every wveok with something laughaablo,
his rolio is pronounced uninteresting.
If a public nuisance should exist,
notice of it would offend ; and failuro
to notico would be censured.
If le does not publish all the mar
ringas and detatls for 20 miles around,
whether he hears of them or not, le is
not fit for ..an editor.
If every paper dtoes not contain I
goodly portion of suicides, horrid
murders, atnd melhancholy acecid ents, it
is a dull and unwelcomo visitor.
If tihe paper contains advertise
m1etxts, the general readers murmur -
if it does not, (he business men will
not give it tli r patronage.
If It write against loops, the wo
men tare dowl on lin ; if lhe don't
the men are.
If' he steers an impartial course, hto
is sn id to be oin the fence, if ie jumps
off he is besmeared.
If a dozen or so kind friends enll on
hita while Ite is correcting his proof
sheet, antad ani error esenpeis detection,
lae is the greatest blunderhead inl the
in n tapaar through one of the wildeat nnd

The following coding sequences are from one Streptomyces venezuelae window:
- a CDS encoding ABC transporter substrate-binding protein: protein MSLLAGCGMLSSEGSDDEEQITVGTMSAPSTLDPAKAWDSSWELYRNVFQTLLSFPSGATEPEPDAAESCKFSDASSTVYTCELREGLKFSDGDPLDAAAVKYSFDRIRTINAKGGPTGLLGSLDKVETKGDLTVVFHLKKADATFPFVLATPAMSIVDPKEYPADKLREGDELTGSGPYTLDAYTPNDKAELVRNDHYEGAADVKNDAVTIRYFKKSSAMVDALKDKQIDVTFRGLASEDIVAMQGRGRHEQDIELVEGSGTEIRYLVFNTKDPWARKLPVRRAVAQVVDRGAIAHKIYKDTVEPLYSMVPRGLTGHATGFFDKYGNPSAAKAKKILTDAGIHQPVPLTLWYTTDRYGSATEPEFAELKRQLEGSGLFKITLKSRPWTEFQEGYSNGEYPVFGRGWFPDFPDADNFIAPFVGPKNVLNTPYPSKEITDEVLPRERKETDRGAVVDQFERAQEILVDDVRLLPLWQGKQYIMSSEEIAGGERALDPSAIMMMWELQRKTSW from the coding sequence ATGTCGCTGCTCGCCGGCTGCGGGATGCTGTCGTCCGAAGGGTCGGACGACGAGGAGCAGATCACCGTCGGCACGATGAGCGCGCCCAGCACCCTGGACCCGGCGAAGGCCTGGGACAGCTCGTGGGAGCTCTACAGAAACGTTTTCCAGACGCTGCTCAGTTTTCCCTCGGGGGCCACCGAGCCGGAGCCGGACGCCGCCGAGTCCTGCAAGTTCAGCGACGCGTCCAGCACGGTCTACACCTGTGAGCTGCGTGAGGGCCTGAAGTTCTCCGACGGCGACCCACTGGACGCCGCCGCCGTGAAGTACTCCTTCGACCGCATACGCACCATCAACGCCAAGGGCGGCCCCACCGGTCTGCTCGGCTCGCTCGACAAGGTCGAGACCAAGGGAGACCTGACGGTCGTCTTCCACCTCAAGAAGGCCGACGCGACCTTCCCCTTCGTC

llost siartsely settaled rgations of Arkansas,
wait est a correspondont,' '1 nirived nat the
fertry oni Cache lIiver. A little log house
grocery tood on tile a.enr bank, abont fif
Ieen steps litrom where tet! ferry that Iy tiel
to n sling in it! edzte of the wait er. Several
hear skiiis thr skins, and coun skins were
nailed tup to try naiinsat file walls of the
grocery, buti lite door wits closed, anid Ito
bar keoer, ferrynan, -e other person was
it sight. I halulocal at the top ot' tmy voice
some liair dozen I itue:i, but ito one nn it1wer
ed. Seeing an atvertisentc on the door,
I proceeded to rend as follows
'of ely bodaly eims hear arier licelr or
to git akross the rivver, They kini jist IAo
This here llornie.nl a et' i dion't. enn, whei
lity wir betsey iU p to the hone heers t he
lotno abloinit' hilteel ea111 dowi antad sel the
linker, aor set et Akross the Itivver ime
gwine a tishin'. no credit when inie nwaiy
N. It. Them that earnt read will lev to go
too the hotase arter betsey, inint but half a
'it ohelienco to tihe 'nonlis,' I took lte
blowing hort, which it tink ai lite et.ck of
(ie dour, noiti1 gave it a toot or I wo, which
reverberalet far aroncl file enne ad
swaip. andlit n 'ew r noments wts aiser.
ed ty a voice searcely less lomi iind rever
beratiing than tha of tle horn. It seeme'l
to be abont a hiatl a tille up the river ; nitm
inl abunt. fifteen minuates a sialwart. feaiiile
made her appearanc and askeda if I w.aied
'No. ne'lam. I wnit to cross the river.'